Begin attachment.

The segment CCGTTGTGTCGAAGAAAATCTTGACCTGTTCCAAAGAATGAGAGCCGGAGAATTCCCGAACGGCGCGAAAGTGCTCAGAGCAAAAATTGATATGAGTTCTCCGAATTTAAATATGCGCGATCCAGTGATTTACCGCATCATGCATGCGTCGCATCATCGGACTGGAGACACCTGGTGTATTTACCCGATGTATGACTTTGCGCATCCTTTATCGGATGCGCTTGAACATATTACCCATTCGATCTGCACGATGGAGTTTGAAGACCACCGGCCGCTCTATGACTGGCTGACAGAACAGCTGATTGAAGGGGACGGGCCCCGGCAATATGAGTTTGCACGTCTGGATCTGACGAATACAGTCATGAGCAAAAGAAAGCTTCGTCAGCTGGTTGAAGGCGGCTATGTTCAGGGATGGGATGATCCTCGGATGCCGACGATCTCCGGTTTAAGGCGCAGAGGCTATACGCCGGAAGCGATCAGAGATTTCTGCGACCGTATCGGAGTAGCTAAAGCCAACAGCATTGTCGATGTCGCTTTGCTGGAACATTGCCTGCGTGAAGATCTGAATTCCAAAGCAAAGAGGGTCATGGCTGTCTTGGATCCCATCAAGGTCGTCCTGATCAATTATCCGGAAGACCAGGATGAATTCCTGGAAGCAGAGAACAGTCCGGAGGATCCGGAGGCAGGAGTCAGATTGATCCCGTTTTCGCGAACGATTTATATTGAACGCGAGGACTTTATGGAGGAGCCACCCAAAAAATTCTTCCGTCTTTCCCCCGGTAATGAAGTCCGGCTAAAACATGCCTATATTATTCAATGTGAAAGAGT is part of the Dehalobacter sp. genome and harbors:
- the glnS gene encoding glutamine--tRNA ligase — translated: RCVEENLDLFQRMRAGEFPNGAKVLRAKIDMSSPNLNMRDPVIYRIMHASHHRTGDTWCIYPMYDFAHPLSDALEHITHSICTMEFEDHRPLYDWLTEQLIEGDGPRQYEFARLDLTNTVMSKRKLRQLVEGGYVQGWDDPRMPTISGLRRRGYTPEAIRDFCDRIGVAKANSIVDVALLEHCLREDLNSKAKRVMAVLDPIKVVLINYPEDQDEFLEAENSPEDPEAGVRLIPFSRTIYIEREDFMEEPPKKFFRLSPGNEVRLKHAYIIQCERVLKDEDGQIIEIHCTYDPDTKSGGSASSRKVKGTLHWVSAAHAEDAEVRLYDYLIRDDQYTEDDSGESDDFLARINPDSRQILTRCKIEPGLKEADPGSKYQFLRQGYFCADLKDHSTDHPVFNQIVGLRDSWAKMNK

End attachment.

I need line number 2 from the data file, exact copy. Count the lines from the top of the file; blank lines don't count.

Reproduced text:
- the glnS gene encoding glutamine--tRNA ligase — translated: RCVEENLDLFQRMRAGEFPNGAKVLRAKIDMSSPNLNMRDPVIYRIMHASHHRTGDTWCIYPMYDFAHPLSDALEHITHSICTMEFEDHRPLYDWLTEQLIEGDGPRQYEFARLDLTNTVMSKRKLRQLVEGGYVQGWDDPRMPTISGLRRRGYTPEAIRDFCDRIGVAKANSIVDVALLEHCLREDLNSKAKRVMAVLDPIKVVLINYPEDQDEFLEAENSPEDPEAGVRLIPFSRTIYIEREDFMEEPPKKFFRLSPGNEVRLKHAYIIQCERVLKDEDGQIIEIHCTYDPDTKSGGSASSRKVKGTLHWVSAAHAEDAEVRLYDYLIRDDQYTEDDSGESDDFLARINPDSRQILTRCKIEPGLKEADPGSKYQFLRQGYFCADLKDHSTDHPVFNQIVGLRDSWAKMNK